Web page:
Reopening the TTY prevents crystal from breaking other programs that are
attached to the same TTY when it sets O_NONBLOCK on its std filehandles.

Due to this change, when exec'ing a new process crystal no longer
unexpectedly sets its own std handles back to 'blocking'.
@asterite

This comment has been minimized.

Contributor

asterite commented Aug 10, 2018

I hope it works! It's really much simpler.

Don't set std handles to nonblocking after fork
Even setting NONBLOCK for a split second is dangerous.
From what I can see the child's stdin/out/err is supposed to be
blocking at all times, so just reopen the original FD's in
blocking mode.

There is still a problem with handling closed filehandles that needs
to be solved. `crystal_program | fast_exiting_child` crashes.. but this
is apparently not a regression.

@Timbus Timbus force-pushed the Timbus:fix-ttyio branch from 8679cc6 to 8d563a3 Aug 11, 2018

@Timbus

This comment has been minimized.

Contributor

Timbus commented Aug 11, 2018

So you probably wouldn't believe the combination of things I've tried in order to get everything working, but it turns out I've been trying to fix bugs that I didn't even introduce -_-

My battery of custom tests included a check to see if crystal can also handle piping to another program:
crystal eval 'puts "hi"' | bash -c 'sleep 5'

But I didn't realize that crystal can't handle a pipe closing:
crystal eval 'sleep 1; puts "hi"' | echo 'prepare to die!'

So it was a timing bug. Ugh I thought it was a regression.

@Timbus

This comment has been minimized.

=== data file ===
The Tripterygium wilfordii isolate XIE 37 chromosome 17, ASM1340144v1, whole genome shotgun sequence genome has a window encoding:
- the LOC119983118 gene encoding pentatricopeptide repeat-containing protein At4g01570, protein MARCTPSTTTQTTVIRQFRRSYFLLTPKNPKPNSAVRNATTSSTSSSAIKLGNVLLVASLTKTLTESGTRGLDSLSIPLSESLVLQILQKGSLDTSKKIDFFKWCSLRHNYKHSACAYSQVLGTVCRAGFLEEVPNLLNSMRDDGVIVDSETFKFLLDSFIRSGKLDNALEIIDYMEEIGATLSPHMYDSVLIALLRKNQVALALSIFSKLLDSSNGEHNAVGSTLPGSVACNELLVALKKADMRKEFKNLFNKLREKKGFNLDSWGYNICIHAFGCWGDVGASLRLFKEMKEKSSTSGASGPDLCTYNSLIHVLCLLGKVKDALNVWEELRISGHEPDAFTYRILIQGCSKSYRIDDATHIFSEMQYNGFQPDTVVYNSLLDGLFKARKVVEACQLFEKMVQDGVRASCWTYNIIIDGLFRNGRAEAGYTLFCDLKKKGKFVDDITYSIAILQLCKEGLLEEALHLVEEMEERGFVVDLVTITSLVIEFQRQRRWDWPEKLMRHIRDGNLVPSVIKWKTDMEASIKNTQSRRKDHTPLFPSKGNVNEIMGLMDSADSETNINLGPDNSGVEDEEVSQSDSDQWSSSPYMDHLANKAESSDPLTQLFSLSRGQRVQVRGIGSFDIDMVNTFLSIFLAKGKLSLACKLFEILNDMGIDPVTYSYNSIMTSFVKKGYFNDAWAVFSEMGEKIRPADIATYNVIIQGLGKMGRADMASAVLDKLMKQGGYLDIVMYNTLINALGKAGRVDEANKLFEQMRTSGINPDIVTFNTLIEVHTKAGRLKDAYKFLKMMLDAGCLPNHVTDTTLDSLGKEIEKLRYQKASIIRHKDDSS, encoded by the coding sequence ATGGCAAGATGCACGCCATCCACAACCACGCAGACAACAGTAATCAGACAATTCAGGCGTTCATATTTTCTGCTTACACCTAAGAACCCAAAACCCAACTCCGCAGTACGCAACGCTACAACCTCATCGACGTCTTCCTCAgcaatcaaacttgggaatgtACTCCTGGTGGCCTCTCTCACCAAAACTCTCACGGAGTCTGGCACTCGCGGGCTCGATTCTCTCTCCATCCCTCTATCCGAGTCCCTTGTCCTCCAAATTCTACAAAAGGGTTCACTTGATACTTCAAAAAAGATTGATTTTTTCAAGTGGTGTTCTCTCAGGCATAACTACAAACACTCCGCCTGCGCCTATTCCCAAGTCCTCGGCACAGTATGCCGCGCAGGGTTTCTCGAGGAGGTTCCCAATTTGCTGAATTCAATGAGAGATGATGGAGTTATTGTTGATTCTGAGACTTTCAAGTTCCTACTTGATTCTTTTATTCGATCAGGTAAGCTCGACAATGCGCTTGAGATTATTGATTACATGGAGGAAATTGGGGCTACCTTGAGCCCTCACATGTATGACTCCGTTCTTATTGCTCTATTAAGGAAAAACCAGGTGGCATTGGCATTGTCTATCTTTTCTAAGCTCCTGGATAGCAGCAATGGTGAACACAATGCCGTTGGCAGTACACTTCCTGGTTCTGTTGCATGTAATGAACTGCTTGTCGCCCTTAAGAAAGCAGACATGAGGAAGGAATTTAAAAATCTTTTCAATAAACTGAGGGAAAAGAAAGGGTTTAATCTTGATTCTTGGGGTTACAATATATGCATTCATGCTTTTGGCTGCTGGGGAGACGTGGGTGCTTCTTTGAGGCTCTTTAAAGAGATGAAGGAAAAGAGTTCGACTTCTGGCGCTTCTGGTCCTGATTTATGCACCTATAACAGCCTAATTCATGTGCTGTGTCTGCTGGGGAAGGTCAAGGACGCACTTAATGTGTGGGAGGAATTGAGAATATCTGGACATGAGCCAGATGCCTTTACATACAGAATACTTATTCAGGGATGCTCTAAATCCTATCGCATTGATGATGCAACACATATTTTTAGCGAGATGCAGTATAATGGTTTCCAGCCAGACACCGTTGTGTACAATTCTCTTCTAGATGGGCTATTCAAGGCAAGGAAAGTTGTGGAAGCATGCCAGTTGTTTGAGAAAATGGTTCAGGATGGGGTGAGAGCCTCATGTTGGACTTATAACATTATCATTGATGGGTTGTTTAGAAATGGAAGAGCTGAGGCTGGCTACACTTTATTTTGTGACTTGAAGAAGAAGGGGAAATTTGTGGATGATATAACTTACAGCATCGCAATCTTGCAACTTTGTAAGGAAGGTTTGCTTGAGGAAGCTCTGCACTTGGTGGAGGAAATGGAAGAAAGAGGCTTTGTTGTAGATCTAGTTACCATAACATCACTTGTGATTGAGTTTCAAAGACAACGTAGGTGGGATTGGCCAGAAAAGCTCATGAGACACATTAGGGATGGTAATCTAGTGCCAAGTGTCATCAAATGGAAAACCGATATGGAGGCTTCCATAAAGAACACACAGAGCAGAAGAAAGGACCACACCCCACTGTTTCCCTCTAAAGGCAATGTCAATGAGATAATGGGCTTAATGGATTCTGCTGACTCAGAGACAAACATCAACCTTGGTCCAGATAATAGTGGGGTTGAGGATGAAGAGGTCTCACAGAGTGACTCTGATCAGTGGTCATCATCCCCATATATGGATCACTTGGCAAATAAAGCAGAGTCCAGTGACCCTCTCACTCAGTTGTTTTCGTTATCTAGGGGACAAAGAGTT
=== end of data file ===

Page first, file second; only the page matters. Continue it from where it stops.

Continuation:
Contributor

Timbus commented Aug 11, 2018

'Kay. I think it's good now.

It's outside the scope of the original issue, but I might look into handling closed descriptors better. I nearly managed to handle closed FDs:
crystal eval 'puts "bla"' >&-

But handling descriptors being closed dynamically would be more ideal, and would also solve the issue in my last comment.

@@ -18,6 +18,27 @@ class IO::FileDescriptor < IO
end
end
def self.from_stdio(fd)

This comment has been minimized.

@straight-shoota

straight-shoota Aug 11, 2018

Contributor

This method should probably be :nodoc:, it's only internal implementation and probably not useful in user code.

This comment has been minimized.

@Timbus

Timbus Aug 11, 2018

Contributor

👍

STDERR = (IO::FileDescriptor.new(2, blocking: LibC.isatty(2) == 0)).tap { |f| f.flush_on_newline = true }
STDIN = IO::FileDescriptor.from_stdio(0)
STDOUT = IO::FileDescriptor.from_stdio(1).tap { |f| f.flush_on_newline = true }
STDERR = IO::FileDescriptor.from_stdio(2).tap { |f| f.flush_on_newline = true }
{% end %}

This comment has been minimized.

@j8r

j8r Aug 11, 2018

Contributor

I would rather not use tap for win32 and repeat for unix (&. can be used btw), but put at the end

STDOUT.flush_on_newline = true
STDERR.flush_on_newline = true

This comment has been minimized.

@Timbus

Timbus Aug 11, 2018

Contributor

I don't know about const assignment in crystal, but is it potentially going to be run out-of-order if I do that? For example, it looked like you could use STDIN in the main method, before code in kernel.cr runs. (I could be wrong)

This comment has been minimized.

@j8r

j8r Aug 11, 2018

Contributor

Didn't know this detail about out of order execution.
Still, a style detail, |f| f. can be replaced by &. 😄

{% if flag?(:win32) %}
  STDOUT = IO::FileDescriptor.new(1).tap &.flush_on_newline = true
  STDERR = IO::FileDescriptor.new(2).tap &.flush_on_newline = true
{% else %}
  require "c/unistd"
  STDOUT = IO::FileDescriptor.from_stdio(1).tap &.flush_on_newline = true
  STDERR = IO::FileDescriptor.from_stdio(2).tap &.flush_on_newline = true
{% end %}
@asterite

This comment has been minimized.

Contributor

asterite commented Aug 11, 2018

That's correct. tap must be used.